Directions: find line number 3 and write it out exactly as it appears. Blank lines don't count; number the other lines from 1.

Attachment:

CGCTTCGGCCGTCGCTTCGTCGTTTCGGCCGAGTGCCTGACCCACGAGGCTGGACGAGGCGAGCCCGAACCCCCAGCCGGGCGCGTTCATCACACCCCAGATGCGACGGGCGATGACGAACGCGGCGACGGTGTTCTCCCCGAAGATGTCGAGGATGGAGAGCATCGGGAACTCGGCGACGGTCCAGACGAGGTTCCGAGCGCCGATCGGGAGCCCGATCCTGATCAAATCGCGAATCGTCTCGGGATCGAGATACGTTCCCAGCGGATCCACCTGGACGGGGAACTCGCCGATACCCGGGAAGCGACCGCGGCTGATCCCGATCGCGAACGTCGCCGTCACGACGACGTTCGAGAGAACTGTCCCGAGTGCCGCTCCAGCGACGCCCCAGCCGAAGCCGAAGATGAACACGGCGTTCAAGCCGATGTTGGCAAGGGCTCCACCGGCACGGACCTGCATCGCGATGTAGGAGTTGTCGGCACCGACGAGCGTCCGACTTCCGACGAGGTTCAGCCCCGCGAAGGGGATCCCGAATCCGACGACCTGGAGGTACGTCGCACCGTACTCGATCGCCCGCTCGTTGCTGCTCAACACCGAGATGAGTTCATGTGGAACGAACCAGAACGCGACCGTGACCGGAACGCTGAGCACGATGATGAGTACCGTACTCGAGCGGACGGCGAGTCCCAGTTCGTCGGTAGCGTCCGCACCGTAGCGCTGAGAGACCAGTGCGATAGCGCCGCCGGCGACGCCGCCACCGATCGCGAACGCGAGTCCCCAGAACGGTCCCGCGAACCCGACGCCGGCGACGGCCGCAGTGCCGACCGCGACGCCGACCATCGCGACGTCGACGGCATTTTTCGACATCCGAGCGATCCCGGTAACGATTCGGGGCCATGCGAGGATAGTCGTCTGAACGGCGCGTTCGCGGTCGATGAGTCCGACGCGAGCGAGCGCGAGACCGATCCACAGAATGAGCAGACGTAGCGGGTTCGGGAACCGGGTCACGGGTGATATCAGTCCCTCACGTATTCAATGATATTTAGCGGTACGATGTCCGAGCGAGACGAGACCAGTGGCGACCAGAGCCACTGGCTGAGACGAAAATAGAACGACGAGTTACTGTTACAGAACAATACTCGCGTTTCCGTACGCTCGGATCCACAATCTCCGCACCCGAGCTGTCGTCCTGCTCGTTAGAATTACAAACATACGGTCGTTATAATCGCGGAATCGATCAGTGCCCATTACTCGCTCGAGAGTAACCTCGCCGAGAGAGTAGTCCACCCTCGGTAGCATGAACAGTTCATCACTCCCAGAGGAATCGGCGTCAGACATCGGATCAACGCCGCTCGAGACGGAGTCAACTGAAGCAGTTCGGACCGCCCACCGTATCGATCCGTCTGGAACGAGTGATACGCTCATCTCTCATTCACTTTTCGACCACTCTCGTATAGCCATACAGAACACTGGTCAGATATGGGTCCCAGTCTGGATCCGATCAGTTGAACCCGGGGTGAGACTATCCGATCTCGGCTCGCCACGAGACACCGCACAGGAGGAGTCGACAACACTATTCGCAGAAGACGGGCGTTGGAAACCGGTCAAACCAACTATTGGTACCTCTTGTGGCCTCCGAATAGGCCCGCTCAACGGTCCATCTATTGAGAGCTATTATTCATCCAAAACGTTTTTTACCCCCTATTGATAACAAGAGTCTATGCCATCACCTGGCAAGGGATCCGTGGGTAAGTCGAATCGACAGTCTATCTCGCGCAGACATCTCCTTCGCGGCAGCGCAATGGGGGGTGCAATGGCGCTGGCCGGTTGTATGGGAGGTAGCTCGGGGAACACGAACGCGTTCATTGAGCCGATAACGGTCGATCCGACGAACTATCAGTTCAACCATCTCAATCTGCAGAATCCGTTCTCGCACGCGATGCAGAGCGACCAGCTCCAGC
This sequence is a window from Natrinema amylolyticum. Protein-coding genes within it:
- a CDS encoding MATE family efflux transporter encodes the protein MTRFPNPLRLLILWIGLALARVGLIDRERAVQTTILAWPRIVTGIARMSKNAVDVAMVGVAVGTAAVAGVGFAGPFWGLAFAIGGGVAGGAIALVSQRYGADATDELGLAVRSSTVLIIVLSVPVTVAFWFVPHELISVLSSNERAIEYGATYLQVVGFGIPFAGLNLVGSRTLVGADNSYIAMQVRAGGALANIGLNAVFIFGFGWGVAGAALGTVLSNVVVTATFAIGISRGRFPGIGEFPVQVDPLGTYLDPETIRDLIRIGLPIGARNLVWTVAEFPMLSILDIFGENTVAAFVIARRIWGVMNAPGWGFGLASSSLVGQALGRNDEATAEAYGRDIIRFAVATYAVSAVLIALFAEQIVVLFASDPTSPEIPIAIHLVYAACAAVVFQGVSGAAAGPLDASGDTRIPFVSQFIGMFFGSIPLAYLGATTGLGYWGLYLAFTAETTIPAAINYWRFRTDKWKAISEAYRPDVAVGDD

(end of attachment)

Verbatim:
- a CDS encoding MATE family efflux transporter encodes the protein MTRFPNPLRLLILWIGLALARVGLIDRERAVQTTILAWPRIVTGIARMSKNAVDVAMVGVAVGTAAVAGVGFAGPFWGLAFAIGGGVAGGAIALVSQRYGADATDELGLAVRSSTVLIIVLSVPVTVAFWFVPHELISVLSSNERAIEYGATYLQVVGFGIPFAGLNLVGSRTLVGADNSYIAMQVRAGGALANIGLNAVFIFGFGWGVAGAALGTVLSNVVVTATFAIGISRGRFPGIGEFPVQVDPLGTYLDPETIRDLIRIGLPIGARNLVWTVAEFPMLSILDIFGENTVAAFVIARRIWGVMNAPGWGFGLASSSLVGQALGRNDEATAEAYGRDIIRFAVATYAVSAVLIALFAEQIVVLFASDPTSPEIPIAIHLVYAACAAVVFQGVSGAAAGPLDASGDTRIPFVSQFIGMFFGSIPLAYLGATTGLGYWGLYLAFTAETTIPAAINYWRFRTDKWKAISEAYRPDVAVGDD